The cost of living is high, but the neighborhood is fantastic.
Extensive clinic program offering a variety of semester-long and year-long clinics.
Modern facilities. Fact that all of the law school is contained in two buildings across the street from each other makes the school feel intimate.
Class quality varies with professor as at any school, but NYU offers a good mix of theory-based classes and practical ares of study. After 1L, most professors shy away from the Socratic method but instead put students "on call." Advising is a bit lackluster, but class size is generally decent. There's a good mix of seminars of survey classes. Grades are on a curve. Workload is overwhelming.
Campus is nice, but the classrooms and library are a bit dour. NYU is overbearing on neighboring communities, and as at most law schools, students are generally happy enough all things considered.
incredible clinic opportunities, the ONLY place to study international law in terms of faculty and breadth and depth of offerings, unique academic scholarships with institutions that involve mentoring and opportunities to write your own scholarship, fantastic term time internships, great associated centers in land use, human rights, etc
high cost of living is to be expected, not a ton of space on campus b/c it's in new york, but being downtown is great- it also means you can get a cheap(er) apartment in brooklyn, totally safe
Seems similar to other T14 schools from all the people I've talked to. We have a bigger clinical law program. 1L year has "lawyering" instead of Legal Research and Writing. We have an elective 1L year. Civ Pro is only one semester here.
Cost of living is outrageous, everything else is pretty great.
The classes are, for the most part, excellent. The lawyering program for 1L's is really great and something that makes NYU stand apart from traditional research and writing programs at other schools. The professors are mostly very approachable and genuinely want to see students succeed.
quality of classes - Couldn't ask for better professors go as far as how prolific they are; but some are boring.
theory vs. practical study - a manageable mixture of both, especially with professors who mix in real stories from their work experience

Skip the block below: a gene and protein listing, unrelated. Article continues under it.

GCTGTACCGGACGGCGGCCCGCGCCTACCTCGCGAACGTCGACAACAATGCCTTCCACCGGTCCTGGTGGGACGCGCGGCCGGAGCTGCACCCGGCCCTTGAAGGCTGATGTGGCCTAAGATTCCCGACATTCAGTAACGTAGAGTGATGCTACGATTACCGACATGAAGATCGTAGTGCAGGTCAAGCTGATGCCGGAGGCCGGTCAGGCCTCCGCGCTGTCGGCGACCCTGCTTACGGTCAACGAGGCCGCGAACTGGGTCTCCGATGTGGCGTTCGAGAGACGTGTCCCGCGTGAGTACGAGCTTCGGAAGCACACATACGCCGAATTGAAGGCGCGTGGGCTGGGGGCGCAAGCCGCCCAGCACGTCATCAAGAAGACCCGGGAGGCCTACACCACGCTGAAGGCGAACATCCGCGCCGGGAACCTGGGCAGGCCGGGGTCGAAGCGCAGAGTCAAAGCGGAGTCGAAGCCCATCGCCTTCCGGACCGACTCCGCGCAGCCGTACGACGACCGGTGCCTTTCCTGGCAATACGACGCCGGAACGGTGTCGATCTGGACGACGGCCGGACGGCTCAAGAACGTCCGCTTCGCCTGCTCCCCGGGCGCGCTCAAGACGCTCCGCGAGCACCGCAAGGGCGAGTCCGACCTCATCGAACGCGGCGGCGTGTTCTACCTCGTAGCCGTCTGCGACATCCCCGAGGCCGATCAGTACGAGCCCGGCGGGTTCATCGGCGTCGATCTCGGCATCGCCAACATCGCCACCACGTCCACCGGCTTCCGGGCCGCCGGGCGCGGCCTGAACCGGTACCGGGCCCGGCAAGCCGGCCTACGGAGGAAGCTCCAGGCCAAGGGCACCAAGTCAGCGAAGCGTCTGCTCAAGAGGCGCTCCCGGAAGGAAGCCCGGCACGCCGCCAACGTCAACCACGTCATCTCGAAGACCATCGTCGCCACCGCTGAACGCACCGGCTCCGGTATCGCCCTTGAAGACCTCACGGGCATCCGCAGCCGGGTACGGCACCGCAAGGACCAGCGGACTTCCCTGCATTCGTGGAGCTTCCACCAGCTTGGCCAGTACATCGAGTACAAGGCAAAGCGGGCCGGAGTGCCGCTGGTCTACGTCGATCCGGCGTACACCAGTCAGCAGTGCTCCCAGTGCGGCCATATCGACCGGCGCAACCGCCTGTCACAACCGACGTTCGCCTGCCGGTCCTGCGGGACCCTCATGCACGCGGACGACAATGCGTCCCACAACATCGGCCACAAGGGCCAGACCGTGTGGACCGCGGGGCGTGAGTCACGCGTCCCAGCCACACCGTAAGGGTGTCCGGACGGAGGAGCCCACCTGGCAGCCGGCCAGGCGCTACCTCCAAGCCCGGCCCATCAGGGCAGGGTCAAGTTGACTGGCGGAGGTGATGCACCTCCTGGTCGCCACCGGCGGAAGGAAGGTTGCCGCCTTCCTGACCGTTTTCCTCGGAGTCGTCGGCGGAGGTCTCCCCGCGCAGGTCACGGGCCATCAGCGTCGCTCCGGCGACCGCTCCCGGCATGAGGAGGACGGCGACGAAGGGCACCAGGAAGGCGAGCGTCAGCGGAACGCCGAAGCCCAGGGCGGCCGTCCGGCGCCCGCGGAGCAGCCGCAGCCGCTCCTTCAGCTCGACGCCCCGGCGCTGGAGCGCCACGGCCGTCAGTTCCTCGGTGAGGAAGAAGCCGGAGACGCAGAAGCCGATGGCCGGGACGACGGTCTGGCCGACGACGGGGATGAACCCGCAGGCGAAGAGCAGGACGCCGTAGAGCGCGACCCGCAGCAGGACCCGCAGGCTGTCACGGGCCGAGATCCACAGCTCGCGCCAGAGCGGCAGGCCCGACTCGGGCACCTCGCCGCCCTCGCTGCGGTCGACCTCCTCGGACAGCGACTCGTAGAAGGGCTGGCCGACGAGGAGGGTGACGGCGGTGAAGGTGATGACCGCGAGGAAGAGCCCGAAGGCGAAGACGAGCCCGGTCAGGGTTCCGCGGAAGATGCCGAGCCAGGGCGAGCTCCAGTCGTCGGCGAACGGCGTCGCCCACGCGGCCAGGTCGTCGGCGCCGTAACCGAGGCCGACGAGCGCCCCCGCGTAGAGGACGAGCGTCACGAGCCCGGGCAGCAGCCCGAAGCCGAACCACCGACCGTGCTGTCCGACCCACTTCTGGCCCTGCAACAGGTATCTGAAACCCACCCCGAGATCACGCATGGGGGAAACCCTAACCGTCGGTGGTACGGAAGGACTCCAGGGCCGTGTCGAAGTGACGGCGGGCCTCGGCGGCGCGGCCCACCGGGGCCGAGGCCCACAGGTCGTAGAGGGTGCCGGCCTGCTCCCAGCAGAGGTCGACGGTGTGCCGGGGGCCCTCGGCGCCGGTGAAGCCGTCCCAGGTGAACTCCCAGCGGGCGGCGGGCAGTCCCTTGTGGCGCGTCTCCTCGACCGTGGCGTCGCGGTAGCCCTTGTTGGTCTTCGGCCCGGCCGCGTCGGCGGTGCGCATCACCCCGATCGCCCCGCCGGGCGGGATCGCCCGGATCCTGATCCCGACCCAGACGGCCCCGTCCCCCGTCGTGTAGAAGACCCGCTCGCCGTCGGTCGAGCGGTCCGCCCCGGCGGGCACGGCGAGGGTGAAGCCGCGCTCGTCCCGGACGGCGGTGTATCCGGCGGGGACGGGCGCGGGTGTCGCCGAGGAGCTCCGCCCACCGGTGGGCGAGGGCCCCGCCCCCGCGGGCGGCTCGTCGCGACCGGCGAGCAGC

the Socratic method - Used, but not to frighten students. Most professors use a panel method to allow for predictability.
academic advising - never dealt with them.
class sizes - can get the size classes you want based on course selection. Some are huge but others are small and personal.
competitiveness - nonexistent.
unique academic programs - clinics, classes with prolific professors who are one of their kind (ie ex Chancellor of the Delaware court)
research opportunities - definitely enough RA and center opportunities
grading - fair but sometimes seems arbitrary. Curve is forgiving and on the "nicer" side.
notable faculty - too many to list. Epstein, Dworkin, Nagel, Waldron, Allen, Miller, Schulhofer, etc.
workload - very manageable. I felt busier as an undergrad.
cost of living - high but not prohibitive. I lived in the dorms first year and it was fine, and cheaper than the apartment I have now. NYC is costly but it is also safe and, in my opinion, the best city in the world.
campus - beautiful!
facilities - beautiful!
library - seems to have everything I need
computer labs - there are enough of these to go around, but almost everyone uses their laptops.
moot courtroom - n/a
housing - see point on cost of living
dining - best food in the world a subway stop away, and cheap options for students.
neighborhood - perfect
community relations - n/a, but nyu as a whole doesn't have the best rep in the village.
crime and safety - never, ever felt uncomfortable around campus
overall happiness - I can't see myself being happier as a second year law student in this economy.